Social: Social media is the collective of online communications channels dedicated to community-based input, interaction, content-sharing and collaboration. Websites and applications dedicated to forums, micro-blogging, social networking, social bookmarking, social curation, and wikis are among the different types of social media. Brian Solis created the following social media chart, known as the conversation prism, to categorise social sites and services into various types of social media. Social media is becoming an integral part of life online as social websites and applications proliferate. Most traditional online media include social components, such as comment fields for users. In business, social media is used to market products, promote brands, connect to current customers and foster new business.
Internet of Things (IoT): The Internet of Things (IoT) is the network of physical objects, such as devices, health monitors, farm animals, vehicles, buildings and other items, embedded with electronics, software (intelligence), sensors, and network connectivity. These objects or “things” are provided with unique identifiers and the ability to collect and transfer data over a network without requiring human-to-human or human-to-computer interaction [but, in a sense, “things” are little computers]. The IoT allows objects to be sensed and controlled remotely across existing network infrastructure, creating opportunities for more direct integration of the physical world into computer-based systems, and resulting in improved efficiency, accuracy and economic benefit. (Wikipedia, internetofthingsagenda.techtarget.com)
API (Application Program Interface): An API is a programming language construct that enables two applications to communicate or, interface with each other. As such, they are a common boundary that facilitates integration between applications, allowing for the rapid and efficient sharing of information. APIs are used widely in ways that affect the daily lives of most users of web applications. Consumers are keen users of the new breed of social tools such as Twitter, Facebook, Google and LinkedIn that enable high levels of effective interaction – and all of those services rely on APIs to deliver information and connect users.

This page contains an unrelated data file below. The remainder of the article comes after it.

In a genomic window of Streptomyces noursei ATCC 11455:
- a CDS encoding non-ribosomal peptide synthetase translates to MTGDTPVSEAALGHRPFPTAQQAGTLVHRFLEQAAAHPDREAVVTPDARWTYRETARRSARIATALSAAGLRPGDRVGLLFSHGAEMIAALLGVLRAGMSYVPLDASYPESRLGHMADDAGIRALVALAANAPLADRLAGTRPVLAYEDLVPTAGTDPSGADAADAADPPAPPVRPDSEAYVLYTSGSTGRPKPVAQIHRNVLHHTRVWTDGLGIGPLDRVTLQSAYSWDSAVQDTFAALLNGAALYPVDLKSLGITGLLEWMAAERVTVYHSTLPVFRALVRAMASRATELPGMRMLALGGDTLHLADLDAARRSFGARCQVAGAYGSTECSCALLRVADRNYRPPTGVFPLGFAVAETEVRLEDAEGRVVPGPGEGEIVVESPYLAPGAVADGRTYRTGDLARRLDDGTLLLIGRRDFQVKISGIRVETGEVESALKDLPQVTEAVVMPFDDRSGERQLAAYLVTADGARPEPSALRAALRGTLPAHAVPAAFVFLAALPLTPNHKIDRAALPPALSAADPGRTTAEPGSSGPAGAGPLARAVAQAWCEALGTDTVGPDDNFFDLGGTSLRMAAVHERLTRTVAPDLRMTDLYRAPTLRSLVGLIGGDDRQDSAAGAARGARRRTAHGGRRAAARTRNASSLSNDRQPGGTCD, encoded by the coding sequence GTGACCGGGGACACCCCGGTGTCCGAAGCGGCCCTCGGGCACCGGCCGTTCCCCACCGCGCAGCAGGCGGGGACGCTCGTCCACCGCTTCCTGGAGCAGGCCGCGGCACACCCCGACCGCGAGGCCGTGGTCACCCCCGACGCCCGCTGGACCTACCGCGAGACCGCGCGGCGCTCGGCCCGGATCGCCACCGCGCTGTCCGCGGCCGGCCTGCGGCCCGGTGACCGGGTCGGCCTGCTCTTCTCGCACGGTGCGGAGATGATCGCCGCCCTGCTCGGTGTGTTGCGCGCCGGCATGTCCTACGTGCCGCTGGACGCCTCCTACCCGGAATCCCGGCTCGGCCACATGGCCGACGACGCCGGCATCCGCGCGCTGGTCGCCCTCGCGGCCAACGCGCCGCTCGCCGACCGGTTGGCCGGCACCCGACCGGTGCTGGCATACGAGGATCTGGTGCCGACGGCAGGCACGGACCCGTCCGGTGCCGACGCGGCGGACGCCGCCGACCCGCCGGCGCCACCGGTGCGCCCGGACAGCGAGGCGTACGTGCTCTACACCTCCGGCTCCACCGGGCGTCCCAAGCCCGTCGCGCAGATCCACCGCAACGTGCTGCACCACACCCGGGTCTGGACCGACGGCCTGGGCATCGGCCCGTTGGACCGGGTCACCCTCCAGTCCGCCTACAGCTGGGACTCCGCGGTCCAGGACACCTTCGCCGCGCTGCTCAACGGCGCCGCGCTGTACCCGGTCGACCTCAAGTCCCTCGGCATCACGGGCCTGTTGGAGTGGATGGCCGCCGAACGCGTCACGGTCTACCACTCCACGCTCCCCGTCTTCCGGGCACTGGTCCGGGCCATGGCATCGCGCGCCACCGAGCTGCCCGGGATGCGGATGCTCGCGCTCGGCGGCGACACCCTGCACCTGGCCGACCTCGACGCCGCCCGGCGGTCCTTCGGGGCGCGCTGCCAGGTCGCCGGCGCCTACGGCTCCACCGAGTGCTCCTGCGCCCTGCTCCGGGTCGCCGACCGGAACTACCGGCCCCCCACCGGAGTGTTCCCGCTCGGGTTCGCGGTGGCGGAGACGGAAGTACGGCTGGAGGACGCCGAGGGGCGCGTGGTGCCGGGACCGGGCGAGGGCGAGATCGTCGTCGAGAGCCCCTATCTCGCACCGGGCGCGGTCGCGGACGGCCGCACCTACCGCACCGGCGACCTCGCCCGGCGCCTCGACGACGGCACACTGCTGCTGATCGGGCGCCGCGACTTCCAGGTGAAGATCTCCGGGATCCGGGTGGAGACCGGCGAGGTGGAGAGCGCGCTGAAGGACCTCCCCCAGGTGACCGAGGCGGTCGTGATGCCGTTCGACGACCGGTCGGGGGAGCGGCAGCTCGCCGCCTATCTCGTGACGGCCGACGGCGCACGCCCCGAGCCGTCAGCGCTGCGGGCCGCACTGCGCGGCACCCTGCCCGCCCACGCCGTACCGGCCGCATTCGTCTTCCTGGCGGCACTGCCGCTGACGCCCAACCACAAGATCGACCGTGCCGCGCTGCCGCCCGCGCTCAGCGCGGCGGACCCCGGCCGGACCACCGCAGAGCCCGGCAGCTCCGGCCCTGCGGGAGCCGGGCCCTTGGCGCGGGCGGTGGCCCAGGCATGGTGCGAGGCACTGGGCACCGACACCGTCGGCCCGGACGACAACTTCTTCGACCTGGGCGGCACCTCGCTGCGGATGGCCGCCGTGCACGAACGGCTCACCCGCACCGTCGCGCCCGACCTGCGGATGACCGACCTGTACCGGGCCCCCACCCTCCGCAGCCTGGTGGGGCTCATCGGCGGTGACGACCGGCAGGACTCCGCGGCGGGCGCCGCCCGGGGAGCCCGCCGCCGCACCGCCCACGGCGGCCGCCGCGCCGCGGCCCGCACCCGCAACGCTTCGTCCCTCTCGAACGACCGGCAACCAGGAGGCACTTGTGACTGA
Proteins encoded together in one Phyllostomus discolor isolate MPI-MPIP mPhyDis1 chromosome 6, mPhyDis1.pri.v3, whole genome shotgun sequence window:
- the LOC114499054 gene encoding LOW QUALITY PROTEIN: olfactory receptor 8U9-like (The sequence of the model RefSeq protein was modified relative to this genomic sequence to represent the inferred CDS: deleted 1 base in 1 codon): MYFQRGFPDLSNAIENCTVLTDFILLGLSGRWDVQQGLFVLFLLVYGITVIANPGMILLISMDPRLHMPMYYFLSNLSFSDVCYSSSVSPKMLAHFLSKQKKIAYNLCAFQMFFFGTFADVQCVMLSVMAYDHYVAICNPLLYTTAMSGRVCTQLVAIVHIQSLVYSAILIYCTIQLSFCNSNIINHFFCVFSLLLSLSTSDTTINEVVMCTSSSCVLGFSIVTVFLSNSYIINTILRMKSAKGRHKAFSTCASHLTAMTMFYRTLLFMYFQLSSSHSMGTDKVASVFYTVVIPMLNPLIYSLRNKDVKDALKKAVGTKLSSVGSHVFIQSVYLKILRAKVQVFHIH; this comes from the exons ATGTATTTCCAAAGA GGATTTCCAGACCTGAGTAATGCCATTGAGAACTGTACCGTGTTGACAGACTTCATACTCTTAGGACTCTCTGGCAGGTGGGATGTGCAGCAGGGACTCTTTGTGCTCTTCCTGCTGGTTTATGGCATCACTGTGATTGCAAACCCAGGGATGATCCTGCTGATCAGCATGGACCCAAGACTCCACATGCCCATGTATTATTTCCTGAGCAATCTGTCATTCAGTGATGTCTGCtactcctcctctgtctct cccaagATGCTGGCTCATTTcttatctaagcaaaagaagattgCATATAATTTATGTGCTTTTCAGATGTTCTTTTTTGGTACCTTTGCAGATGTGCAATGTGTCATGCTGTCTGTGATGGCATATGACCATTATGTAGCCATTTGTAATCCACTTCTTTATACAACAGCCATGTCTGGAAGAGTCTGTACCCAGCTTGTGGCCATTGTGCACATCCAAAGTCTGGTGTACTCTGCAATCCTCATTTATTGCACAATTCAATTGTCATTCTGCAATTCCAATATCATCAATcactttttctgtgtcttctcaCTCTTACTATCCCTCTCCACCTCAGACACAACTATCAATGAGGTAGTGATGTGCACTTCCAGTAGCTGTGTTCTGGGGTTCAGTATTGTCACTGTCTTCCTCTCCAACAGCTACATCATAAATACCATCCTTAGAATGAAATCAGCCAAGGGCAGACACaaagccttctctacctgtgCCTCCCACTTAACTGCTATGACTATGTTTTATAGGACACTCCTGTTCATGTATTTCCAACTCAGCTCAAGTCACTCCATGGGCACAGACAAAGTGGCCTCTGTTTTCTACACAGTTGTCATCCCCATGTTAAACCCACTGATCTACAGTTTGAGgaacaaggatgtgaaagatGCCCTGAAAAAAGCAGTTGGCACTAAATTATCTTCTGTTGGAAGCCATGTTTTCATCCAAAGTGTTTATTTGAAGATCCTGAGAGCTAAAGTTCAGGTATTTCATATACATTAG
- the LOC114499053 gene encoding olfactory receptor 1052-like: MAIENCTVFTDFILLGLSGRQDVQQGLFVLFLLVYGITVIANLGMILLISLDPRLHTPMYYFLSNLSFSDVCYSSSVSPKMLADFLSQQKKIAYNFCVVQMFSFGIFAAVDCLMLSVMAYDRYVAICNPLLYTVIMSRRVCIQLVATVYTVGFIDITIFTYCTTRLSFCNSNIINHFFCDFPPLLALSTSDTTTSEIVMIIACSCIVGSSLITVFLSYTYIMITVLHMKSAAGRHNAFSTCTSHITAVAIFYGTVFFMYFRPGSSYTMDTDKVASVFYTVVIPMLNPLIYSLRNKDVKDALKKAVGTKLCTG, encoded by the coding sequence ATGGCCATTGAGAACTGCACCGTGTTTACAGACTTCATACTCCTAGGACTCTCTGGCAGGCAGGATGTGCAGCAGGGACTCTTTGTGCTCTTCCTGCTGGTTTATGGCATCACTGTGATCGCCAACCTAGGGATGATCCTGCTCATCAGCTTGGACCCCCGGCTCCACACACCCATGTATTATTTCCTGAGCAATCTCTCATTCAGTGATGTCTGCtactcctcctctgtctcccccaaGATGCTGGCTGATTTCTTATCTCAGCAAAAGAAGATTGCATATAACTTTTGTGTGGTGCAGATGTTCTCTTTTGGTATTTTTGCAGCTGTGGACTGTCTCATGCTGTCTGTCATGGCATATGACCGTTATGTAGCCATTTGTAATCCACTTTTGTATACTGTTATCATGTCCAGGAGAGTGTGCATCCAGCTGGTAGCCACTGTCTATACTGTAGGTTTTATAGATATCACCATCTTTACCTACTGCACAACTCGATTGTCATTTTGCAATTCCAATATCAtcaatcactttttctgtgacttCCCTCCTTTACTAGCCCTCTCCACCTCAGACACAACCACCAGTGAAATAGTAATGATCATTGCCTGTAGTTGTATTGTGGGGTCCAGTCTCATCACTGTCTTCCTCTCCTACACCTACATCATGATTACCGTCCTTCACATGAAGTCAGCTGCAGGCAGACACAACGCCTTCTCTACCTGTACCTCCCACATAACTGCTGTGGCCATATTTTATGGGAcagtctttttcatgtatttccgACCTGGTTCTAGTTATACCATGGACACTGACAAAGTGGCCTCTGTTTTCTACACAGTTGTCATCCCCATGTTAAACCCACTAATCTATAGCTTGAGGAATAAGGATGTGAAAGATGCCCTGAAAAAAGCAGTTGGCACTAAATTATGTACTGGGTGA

APIs are key enablers for the extended enterprise that is a reality today owing to the widespread use of mobile devices and cloud-based technology delivery mechanisms. They allow organisations to share information with users wherever they are, using whatever device or platform they wish. APIs enable organisations to provide customers with real time information about their products and services, making customer outreach a more social, proactive activity that can provide the organisation with competitive advantage. APIs are also the cornerstone for enabling the promise of the ‘Internet of Things’, where all kinds of objects will be connected via internet protocol, from smartphones to cars to household appliances to sensors in all manner of industrial equipment, or smart technology such as meters. (Bloor – FH)
Cloud: Users access cloud computing using networked client devices, such as desktop computers, laptops, tablets and smartphones and any Ethernet enabled device such as Home Automation Gadgets. Some of these devices (cloud devices) rely on cloud computing for all or a majority of their applications so as to be essentially useless without it. Examples are thin clients and the browser-based Chromebook. Many cloud applications do not require specific software on the client and instead use a web browser to interact with the cloud application. With Ajax and HTML5 are examples of these Web user interfaces. Some cloud applications support specific client software dedicated to these applications (e.g., virtual desktop clients and most email clients). Some line of business legacy applications are delivered via a screen-sharing technology. (Wikipedia, edited by SH)